E.J. Graff and The Schuster Institute for Investigative Journalism have presented another excellent article about corruption in international adoptions, this time specific to Vietnam. The article, “Anatomy of an Adoption Crisis,” is available from Foreign Policy Magazine. The official U.S. government documents obtained by Graff and The Schuster Institute through the Freedom of Information Act are available on The Schuster Institute for Investigative Journalism’s website.
I’ve known that this article was coming for some time, because I was interviewed for it. I’m even quoted:
Recently I spoke with Tracy [last name] of [city], who adopted an infant from Phu Tho in 2007 through ADOPPT of Wyoming, a now-defunct adoption agency that withdrew its application for Hague accreditation midway through a review of its practices. [Tracy] said that when she was first adopting from Phu Tho, she visited two orphanages that were “overflowing” with 60 to 80 healthy infants. But in 2010, she and another adoptive family hired a Vietnamese searcher to learn more about their babies’ abandonments. The searcher reported that one of the two orphanages (which a number of agencies used to identify children for adoption, according to [Tracy]) had closed completely; the other had only a “handful” of babies and now housed mostly older and special-needs children. As Ambassador Michalak and his investigators had suspected, when the money stopped coming in, so did the supply of “abandoned” babies.
Still, even though I knew it was coming and I knew what it would say, the article feels like a punch in the gut. Seeing it all laid out this way stirs up so many emotions. I feel more comfortable about Zoe’s adoption since we searched (I wrote about the search here, here, and here). We were able to verify some of the details in her dossier, which was a huge relief to us. The searchers told us that the policeman who found Zoe seemed sincere, and they believed that he found her just as it says in her dossier, but we will never know for sure, and that is heartbreaking.
Though the open adoption with Colin’s birthmom has not been perfect, at least we know that she truly intended for Colin to be placed for adoption. We can also say with a great deal of certainty that he is better off with us than he would be with his birthmom, given her circumstances now and when he was born. We don’t know that about Zoe. What if Zoe’s birthmom was tricked or forced into placing Zoe, or what if she was just poor? What if the amount of money we spend on one of Zoe’s birthday parties here would have meant that Zoe’s birthfamily could afford to feed her and send her to school in Vietnam? I mean, she might not have an iPod or her own room painted “Sleeping Beauty Pink” if she had stayed in Vietnam, but that does not mean that she would not have been happy.
From the article:
It seemed like a nightmare right out of Kafka. In late 2007 and early 2008, Americans with their adopted babies in arms, or pictures of babies to come, were being stonewalled by faceless U.S. bureaucrats. The U.S. government refused to issue visas that would allow those babies to come home from Vietnam — and wouldn’t explain why.
Thirteen families, supported by dozens of other parents-to-be, desperately did what they could to attract publicity, calling in the New York Times, ABC News, and members of Congress. They launched campaigns on the web, sent petitions to friends and neighbors, and barraged the relevant offices with pleas for help. And still, for months, the State Department and U.S. Citizenship and Immigration Services (USCIS) refused to issue their babies the requisite visas — for reasons that seemed irrelevant. One couple from Queens, New York, said they were told that the baby they had legally adopted in Vietnam would not be able to come home with them for what they called a “bewilderingly minute point”: A Tam Ky Orphanage guard in Vietnam’s Quang Nam province had failed to note the child’s arrival in his logbook.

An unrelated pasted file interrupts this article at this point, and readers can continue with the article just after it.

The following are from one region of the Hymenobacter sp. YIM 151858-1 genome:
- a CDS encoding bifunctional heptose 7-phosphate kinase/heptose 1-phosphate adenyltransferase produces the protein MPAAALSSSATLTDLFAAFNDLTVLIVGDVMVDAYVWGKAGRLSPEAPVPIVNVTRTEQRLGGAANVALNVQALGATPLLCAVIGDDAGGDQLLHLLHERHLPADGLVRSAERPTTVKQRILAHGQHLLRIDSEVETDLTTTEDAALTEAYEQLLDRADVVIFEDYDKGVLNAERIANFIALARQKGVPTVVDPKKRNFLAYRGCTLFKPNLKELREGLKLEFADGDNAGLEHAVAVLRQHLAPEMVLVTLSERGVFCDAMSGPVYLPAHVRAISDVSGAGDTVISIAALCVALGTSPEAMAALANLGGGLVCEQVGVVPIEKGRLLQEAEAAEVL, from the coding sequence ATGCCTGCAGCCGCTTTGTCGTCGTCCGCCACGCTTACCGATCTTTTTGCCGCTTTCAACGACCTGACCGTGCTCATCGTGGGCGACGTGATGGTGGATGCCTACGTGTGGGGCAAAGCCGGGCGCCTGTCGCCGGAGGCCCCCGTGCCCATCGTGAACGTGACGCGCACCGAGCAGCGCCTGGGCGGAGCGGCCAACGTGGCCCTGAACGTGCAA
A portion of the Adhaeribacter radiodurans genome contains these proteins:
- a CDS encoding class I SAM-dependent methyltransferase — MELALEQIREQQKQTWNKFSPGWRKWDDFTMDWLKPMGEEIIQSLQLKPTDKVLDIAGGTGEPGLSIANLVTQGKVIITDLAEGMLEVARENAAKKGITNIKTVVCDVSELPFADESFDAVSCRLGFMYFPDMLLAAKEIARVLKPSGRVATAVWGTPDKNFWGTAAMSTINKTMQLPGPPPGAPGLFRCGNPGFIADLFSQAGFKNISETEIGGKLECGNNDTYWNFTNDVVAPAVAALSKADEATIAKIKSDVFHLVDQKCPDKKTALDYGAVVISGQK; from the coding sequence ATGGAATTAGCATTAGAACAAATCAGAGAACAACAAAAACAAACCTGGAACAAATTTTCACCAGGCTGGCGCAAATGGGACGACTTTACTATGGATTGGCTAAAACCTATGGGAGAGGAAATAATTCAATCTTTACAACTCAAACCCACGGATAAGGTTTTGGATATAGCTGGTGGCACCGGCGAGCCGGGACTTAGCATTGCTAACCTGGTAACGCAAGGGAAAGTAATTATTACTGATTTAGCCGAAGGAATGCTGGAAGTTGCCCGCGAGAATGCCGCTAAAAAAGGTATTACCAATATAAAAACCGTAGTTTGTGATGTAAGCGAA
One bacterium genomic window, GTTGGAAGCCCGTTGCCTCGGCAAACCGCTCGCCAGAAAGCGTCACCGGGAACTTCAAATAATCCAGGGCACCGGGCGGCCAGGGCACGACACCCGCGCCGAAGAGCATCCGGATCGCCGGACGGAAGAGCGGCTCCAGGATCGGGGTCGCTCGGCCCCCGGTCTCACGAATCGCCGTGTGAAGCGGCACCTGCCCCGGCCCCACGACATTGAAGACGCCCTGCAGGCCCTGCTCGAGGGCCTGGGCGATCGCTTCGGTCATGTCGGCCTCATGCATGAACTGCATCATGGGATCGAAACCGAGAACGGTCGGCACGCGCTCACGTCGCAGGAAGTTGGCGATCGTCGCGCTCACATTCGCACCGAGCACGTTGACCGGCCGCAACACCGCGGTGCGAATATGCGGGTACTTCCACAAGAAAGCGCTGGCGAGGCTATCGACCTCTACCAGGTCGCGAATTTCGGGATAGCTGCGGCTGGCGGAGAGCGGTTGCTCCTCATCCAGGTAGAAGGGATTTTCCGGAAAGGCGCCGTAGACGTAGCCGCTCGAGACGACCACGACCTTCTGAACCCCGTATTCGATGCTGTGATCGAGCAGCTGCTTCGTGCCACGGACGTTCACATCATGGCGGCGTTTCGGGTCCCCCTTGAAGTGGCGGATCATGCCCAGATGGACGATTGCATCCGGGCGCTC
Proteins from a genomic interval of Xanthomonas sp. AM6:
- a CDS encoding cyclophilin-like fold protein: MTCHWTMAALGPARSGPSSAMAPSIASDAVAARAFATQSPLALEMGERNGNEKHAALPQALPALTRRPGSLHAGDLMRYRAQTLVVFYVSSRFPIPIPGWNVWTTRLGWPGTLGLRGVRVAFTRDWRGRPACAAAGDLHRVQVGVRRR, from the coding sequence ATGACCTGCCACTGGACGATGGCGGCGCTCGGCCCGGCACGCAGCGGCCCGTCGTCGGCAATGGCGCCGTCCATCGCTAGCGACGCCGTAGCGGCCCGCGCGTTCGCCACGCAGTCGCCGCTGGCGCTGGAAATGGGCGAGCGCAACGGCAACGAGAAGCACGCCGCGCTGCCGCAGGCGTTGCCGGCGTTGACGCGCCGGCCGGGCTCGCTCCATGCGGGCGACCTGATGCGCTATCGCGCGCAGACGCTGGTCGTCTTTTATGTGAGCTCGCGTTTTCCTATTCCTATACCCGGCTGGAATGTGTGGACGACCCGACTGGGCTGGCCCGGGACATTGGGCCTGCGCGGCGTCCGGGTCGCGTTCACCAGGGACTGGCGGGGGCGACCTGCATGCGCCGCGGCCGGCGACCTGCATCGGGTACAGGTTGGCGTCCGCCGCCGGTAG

But inside their fog of secrecy, the faceless bureaucrats were also agonizing about the well-being of the children and their families. Based on hundreds of pages of documents received via Freedom of Information Act requests, this article gives a never-before-seen glimpse at how the State Department discovered what it believed to be a gray market in “adoptable” babies and debated what to do about it, trying each of its inadequate tools in turn.
According to these internal documents, the State Department was confident it had discovered systemic nationwide corruption in Vietnam — a network of adoption agency representatives, village officials, orphanage directors, nurses, hospital administrators, police officers, and government officials who were profiting by paying for, defrauding, coercing, or even simply stealing Vietnamese children from their families to sell them to unsuspecting Americans. And yet, as these documents reveal, U.S. officials in Hanoi did not have the right tools to shut down the infant peddlers while allowing the truly needed adoptions to continue. Understanding how little the State Department and USCIS could do, despite how hard they tried, helps reveal what these U.S. government agencies need to respond more effectively in the current adoption hot spots, Nepal and Ethiopia — and in whatever country might be struck by adoption profiteering next.
From the government documents obtained though the Freedom of Information Act:
“…[D]emand for ‘as young as possible’ infants is creating a very real financial incentive for Vietnamese to fill their orphanages to meet this demand. While there are legitimate orphans in Vietnam, the corruption in the adoption process has become so widespread that [the U.S. Embassy in Hanoi] believes that there is fraud in the overwhelming majority of cases of infants offered for international adoption.”